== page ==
It might be tempting to put the whole thing down to what the historian Richard Hofstadter back in the 1960s called "the paranoid style" of American politics, in which God, guns and race get mixed into a toxic stew of resentment at anything coming out of Washington.  But that would be a mistake.

If people vote against their own interests, it is not because they do not understand what is in their interest or have not yet had it properly explained to them.  They do it because they resent having their interests decided for them by politicians who think they know best.  There is nothing voters hate more than having things explained to them as though they were idiots.  As the saying goes, in politics, when you are explaining, you are losing. And that makes anything as complex or as messy as healthcare reform a very hard sell.

Stories not facts

In his book The Political Brain, psychologist Drew Westen, an exasperated Democrat, tried to show why the Right often wins the argument even when the Left is confident that it has the facts on its side.  He uses the following exchange from the first presidential debate between Al Gore and George Bush in 2000 to illustrate the perils of trying to explain to voters what will make them better off:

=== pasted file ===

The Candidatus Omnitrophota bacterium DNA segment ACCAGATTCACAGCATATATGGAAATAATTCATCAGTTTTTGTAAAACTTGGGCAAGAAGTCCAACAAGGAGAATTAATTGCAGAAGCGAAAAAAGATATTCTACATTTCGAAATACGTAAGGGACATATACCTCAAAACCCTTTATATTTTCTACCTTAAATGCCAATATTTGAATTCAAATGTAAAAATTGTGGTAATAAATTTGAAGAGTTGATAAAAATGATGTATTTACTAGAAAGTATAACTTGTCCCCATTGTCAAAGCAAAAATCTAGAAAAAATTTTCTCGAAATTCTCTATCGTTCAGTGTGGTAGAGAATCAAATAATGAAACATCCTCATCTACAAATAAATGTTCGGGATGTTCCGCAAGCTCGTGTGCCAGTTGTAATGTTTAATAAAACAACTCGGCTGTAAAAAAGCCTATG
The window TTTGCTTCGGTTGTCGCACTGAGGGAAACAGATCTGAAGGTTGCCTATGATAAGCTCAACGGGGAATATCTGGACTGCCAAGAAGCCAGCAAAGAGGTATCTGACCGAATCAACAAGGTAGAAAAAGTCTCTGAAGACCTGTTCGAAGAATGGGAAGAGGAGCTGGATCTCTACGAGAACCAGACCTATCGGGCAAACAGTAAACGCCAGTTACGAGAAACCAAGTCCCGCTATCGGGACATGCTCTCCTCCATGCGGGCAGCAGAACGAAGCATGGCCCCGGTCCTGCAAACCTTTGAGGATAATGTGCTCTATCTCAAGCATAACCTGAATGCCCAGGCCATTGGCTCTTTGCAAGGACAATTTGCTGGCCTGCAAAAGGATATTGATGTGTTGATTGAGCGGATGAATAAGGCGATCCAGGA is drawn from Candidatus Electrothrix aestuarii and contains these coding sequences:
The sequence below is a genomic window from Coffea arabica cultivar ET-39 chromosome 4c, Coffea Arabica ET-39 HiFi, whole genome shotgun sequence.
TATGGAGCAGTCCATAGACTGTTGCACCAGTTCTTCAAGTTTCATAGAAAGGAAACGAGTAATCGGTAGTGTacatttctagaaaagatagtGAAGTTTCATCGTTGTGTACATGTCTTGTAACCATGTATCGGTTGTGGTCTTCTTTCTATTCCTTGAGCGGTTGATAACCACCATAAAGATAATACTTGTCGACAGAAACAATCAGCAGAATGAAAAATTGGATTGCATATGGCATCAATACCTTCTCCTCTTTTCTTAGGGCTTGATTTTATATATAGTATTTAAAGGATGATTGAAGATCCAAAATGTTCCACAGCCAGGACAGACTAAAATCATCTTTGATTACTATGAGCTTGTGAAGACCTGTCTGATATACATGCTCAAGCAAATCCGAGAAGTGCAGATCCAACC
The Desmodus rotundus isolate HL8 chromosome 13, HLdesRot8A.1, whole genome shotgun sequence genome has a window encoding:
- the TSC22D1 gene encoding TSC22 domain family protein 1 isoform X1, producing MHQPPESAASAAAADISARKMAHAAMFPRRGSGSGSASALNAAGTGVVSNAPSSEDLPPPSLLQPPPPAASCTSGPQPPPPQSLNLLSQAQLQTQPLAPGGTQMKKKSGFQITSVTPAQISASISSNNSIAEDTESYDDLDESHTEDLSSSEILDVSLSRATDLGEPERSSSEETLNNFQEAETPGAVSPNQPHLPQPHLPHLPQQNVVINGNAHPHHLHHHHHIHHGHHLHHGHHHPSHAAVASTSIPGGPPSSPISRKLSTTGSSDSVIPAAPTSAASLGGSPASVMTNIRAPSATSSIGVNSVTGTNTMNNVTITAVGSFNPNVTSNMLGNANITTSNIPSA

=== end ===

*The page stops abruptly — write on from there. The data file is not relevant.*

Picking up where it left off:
Gore: "Under the governor's plan, if you kept the same fee for service that you have now under Medicare, your premiums would go up by between 18% and 47%, and that is the study of the Congressional plan that he's modelled his proposal on by the Medicare actuaries."

Bush: "Look, this is a man who has great numbers. He talks about numbers.  I'm beginning to think not only did he invent the internet, but he invented the calculator. It's fuzzy math. It's trying to scare people in the voting booth."
Mr Gore was talking sense and Mr Bush nonsense - but Mr Bush won the debate. With statistics, the voters just hear a patronising policy wonk, and switch off.  For Mr Westen, stories always trump statistics, which means the politician with the best stories is going to win: "One of the fallacies that politicians often have on the Left is that things are obvious, when they are not obvious.

"Obama's administration made a tremendous mistake by not immediately branding the economic collapse that we had just had as the Republicans' Depression, caused by the Bush administration's ideology of unregulated greed. The result is that now people blame him."
Reverse revolution

Thomas Frank, the author of the best-selling book What's The Matter with Kansas, is an even more exasperated Democrat and he goes further than Mr Westen. 

He believes that the voters' preference for emotional engagement over reasonable argument has allowed the Republican Party to blind them to their own real interests.  The Republicans have learnt how to stoke up resentment against the patronising liberal elite, all those do-gooders who assume they know what poor people ought to be thinking.

Right-wing politics has become a vehicle for channelling this popular anger against intellectual snobs. The result is that many of America's poorest citizens have a deep emotional attachment to a party that serves the interests of its richest.  Thomas Frank says that whatever disadvantaged Americans think they are voting for, they get something quite different: